It was at the Loop Bar in Melbourne’s CBD that the Greek Australian Short Film Festival (GASFF) began screening films. Local artists Jim Koutsoukos and Ange Arabatzis wanted to provide a platform for Greek Australian filmmakers to show their work.
From Loop Bar, five years later and already with a strong group of followers, the festival is now in its second year of collaborating with the Delphi Bank Greek Film Festival, on from 14 October to 2 November at the Palace Como Cinema in Melbourne, and at Palace Norton Street in Sydney.
Last year’s GASFF encountered success by showcasing Greek Australian filmmakers. This year, the festival has expanded to include, for the first time, international short films from the Greek diaspora.
As Katerina Kotsonis – member of the curatorial trio – tells Neos Kosmos, this inclusion has enhanced interest of the short film medium amongst the industry, engaging in stories from Greeks around the world.
“There is a phenomenal expression of interest when it comes to exchanging stories from a variety of cities. We, the curatorial team 2014, are excited in providing an avenue to view short films from Greeks around the world,” Katerina says.
This year the festival will include two must-see programs – the ‘Australian Shorts’, on Thursday 23 October at 7.00 pm and ‘International Shorts’, to be screened on Saturday 25 October at 4.00 pm.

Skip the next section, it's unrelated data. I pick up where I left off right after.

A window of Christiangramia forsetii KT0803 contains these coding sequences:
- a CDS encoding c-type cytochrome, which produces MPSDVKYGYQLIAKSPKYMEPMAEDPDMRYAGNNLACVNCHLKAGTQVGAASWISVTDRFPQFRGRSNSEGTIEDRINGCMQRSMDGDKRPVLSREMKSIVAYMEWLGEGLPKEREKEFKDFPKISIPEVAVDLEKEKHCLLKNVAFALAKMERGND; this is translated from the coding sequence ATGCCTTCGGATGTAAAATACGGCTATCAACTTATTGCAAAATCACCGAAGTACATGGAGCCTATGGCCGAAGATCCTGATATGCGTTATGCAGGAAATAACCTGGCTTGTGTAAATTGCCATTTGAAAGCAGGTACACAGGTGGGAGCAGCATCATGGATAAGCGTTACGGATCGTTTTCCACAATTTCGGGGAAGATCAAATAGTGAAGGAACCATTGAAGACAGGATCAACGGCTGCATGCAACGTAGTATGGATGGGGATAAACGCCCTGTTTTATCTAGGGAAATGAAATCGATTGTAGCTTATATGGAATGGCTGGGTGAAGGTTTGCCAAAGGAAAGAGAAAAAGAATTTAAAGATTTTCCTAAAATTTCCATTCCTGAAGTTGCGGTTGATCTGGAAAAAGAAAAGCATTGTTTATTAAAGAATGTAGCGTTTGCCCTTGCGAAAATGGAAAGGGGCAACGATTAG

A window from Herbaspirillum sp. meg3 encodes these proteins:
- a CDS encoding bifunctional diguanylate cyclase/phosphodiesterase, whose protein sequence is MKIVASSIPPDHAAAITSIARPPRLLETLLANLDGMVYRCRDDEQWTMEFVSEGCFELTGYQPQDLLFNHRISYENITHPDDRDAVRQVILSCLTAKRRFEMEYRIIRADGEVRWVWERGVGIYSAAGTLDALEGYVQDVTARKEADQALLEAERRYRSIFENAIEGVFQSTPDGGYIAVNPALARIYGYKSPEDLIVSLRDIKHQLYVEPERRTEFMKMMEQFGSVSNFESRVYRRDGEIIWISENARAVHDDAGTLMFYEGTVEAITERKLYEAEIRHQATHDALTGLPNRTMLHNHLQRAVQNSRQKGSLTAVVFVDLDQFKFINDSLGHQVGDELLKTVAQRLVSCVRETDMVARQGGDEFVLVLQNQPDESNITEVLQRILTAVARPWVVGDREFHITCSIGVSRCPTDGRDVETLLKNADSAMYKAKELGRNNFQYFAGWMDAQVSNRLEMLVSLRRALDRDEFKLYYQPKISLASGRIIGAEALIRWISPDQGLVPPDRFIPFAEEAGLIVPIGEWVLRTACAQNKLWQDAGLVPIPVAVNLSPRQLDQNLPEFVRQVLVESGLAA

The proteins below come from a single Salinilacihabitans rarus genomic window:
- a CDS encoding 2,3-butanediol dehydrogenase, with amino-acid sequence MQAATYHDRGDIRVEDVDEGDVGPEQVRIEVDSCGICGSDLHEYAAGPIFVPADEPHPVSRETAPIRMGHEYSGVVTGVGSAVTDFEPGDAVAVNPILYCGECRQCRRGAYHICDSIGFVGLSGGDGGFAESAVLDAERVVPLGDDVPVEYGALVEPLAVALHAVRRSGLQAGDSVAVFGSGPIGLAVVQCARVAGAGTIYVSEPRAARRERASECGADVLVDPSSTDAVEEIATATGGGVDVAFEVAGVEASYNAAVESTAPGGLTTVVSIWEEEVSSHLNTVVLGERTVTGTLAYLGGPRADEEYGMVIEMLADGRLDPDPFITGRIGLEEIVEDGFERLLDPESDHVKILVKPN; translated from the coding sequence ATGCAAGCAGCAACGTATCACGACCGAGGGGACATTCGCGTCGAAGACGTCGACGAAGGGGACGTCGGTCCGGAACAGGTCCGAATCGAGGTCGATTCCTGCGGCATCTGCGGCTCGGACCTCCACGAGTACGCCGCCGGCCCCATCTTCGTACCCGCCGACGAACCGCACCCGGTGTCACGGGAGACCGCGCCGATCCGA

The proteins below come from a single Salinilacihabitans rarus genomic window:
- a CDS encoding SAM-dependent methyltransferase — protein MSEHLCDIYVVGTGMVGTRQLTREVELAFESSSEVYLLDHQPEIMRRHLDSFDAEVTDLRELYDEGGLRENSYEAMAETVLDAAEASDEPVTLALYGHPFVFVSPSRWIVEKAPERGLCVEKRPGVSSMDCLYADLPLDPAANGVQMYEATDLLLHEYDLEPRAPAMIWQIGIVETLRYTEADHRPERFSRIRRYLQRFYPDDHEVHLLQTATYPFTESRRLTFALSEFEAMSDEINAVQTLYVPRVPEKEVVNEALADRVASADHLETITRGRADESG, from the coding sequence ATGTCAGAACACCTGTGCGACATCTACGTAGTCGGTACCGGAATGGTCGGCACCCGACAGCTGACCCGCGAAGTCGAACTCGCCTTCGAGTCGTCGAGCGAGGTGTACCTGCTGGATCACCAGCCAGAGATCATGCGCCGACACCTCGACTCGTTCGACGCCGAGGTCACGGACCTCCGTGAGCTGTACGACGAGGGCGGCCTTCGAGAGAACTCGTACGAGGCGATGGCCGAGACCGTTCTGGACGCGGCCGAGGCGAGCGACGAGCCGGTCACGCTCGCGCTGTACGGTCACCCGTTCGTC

Katerina explains it was a challenge for the curatorial team – herself, Jim Koutsoukos and Stella Dimadis – to decide on final submissions for both national and international programs due to the high calibre of films. “Films were correlated through Withoutabox, the Greek Film Centre in Athens, other national and international festivals, Greek Film Festival director Penny Kyprianou and, of course, word of mouth,” Katerina says.
The same difficulty appears when an attempt is made to shortlist highlights of the festival.
“It’s very difficult to highlight any specific film because I think every single film has something amazing to offer the audience. Due to having one session for the national and one session for the international, our mix is quite varied.
“In the Aussie section, for example, the program includes an animation from last year’s best film winner Christopher Kezelos, three documentaries, an experimental/spoken word piece, a comedy and a couple of dramas. Quite an eclectic mix that will make it difficult for the judges.”
Speaking of judges, this year the festival welcomes back a true supporter of the GASFF, George Donikian, as part of its 2014 judging panel, alongside Dora Kitinas, Ange Arabatzis, Olivia Nikou, George Makris, Odette Joannidis and Paul Capsis.
This year, ten films will be featured as part of the festival’s Australian program: Shabd directed by Tony Nikolakopoulos, ROR by Natalie Cunningham, Let Go by Colin Budds, Maiden by Stephen Kanaris, Allure by Christopher Kezelos, By This River by Melissa Anastasi, Who is He? by Costa Athanasiou, Love According to Wogs directed by Koraly Dimitriadis and Nathan Little, Dope to Dalai Lama by Jason Raftopoulos and Two Devils by Jonathan auf der Heide.